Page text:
Bosses should also keep in mind that even the best search engine queries will produce few to many bad leads. A programmer looking to find a 32-bit version of a .DLL program extension may get a few links which may point to an interesting set of 32D's. A bedding salesperson looking to see what the competition has on the Web may also come across interesting product application photographs. (OK - for the 10 of you - Porno Pic's)

So how should Web access be viewed by both parties? Quite like a newspaper. Certain parts may be vital for the job, while other parts should be looked at during breaks, like the comics. Still other parts should be ignored, like the bra and panty ads which may be in the newspaper. If you must oogle, do so in a place other than work. Most daily newspapers are under a dollar and free public access to the Web is becoming commonplace.

Your Personality

A good company will realize that for many positions it takes a person with a certain type of personality to do the job right. An inspector's job is best filled by someone who has an eye for detail. Thus some questions at the interview may seem rather personal because the company is seeking to find the right person for the job, not just an employee for the position. Supervisors have to be authoritative and diplomatic as to control situations without looking like dictators. Inspectors who can let things slide will hurt a company's reputation for quality, while a supervisor who acts on everything little thing they see will become a nag to the employees.

Good employees enjoy their jobs, and some people are fortunate enough that they can make a living out of something that they enjoy. Many people write programs for their own use or to show off for others. One can find many examples of such on the Web ( is an example of such). I do not know many programmers who'd write an accounting package for fun, but I do know many who'd do such for money. Mechanics, welders, electricians, painters, etc... may work at their job for 40 hours a week, but enjoy career activities for many more hours after they've punched out. Such people make the effort to stay current and learn new things on their own, further benefiting the company. A real good company may also let an employee use company equipment after hours for the employee's personal use, as some equipment costs more than what the average hobbyist would want to spend. Thus a company may let a mechanic fix a rust spot on their car after hours. Some questions may be personnel, because the company is interested in finding a person who will enjoy the job.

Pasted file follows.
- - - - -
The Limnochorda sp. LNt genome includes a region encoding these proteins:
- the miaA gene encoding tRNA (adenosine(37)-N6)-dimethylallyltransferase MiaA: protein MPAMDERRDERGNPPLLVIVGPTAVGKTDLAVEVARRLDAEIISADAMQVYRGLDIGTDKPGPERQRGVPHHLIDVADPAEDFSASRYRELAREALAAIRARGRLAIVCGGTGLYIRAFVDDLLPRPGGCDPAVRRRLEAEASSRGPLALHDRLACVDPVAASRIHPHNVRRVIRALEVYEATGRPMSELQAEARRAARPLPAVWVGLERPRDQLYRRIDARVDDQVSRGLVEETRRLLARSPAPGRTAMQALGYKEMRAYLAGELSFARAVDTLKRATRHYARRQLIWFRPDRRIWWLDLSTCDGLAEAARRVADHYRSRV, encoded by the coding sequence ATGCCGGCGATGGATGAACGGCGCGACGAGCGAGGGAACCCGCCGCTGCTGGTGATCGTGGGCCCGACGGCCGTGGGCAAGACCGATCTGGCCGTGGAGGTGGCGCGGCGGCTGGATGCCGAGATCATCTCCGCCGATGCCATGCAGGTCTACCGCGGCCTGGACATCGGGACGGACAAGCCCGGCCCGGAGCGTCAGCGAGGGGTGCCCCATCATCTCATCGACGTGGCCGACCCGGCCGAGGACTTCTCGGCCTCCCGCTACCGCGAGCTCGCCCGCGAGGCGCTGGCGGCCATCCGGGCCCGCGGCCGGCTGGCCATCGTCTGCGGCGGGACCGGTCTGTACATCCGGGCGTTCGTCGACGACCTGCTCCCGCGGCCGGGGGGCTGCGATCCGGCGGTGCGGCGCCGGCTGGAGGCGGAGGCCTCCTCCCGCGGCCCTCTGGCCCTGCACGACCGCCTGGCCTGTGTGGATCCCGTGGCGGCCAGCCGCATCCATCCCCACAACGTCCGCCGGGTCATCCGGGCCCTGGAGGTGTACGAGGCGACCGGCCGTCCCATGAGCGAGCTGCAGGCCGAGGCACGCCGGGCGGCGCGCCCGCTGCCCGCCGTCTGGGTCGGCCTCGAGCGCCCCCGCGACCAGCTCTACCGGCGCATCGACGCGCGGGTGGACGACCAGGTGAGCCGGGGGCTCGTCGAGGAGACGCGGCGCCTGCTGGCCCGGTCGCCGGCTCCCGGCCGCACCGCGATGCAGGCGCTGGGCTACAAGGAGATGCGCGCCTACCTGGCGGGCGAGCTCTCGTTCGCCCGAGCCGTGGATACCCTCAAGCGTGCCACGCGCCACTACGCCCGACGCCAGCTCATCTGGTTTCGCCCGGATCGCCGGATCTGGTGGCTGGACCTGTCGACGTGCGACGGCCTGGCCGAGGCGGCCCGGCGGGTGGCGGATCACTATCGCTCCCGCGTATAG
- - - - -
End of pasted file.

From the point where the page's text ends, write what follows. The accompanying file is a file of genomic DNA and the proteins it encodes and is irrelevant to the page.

Coworkers And Your Time

Unless you commute 100 miles one way, or work alone in a remote site, you will see your new coworkers during non working hours. Thus your company (which is made up of people) will find out your
Many groups such as AA (Alcoholics Anonymous, Al-Anonn) have a policy that "what happens at the meeting stays at the meeting". Such includes attendance. If the personnel manager "just happens" to drive by when an AA meeting is getting out and "just happens" to notice you, consult a lawyer. If you feel embarrassed by certain facts, then you may want to attend an AA meeting 100 miles from your home, increasing your odds of secrecy. In short become friendly with your coworkers and don't expect privacy in public places. As long as you work with other people for other people you will never have complete privacy. The best advice is to keep your nose where it belongs and avoid doing things that may put you in a spot light. Your work time belongs to someone else, that is why you get paid. Though personal time is yours, be friendly with the people you work with when you are not at work. I did not say you have to be friends with them, just don't be rude. If someone at work tries to bring up something personal, you should be able to shrug it off because it's not work related.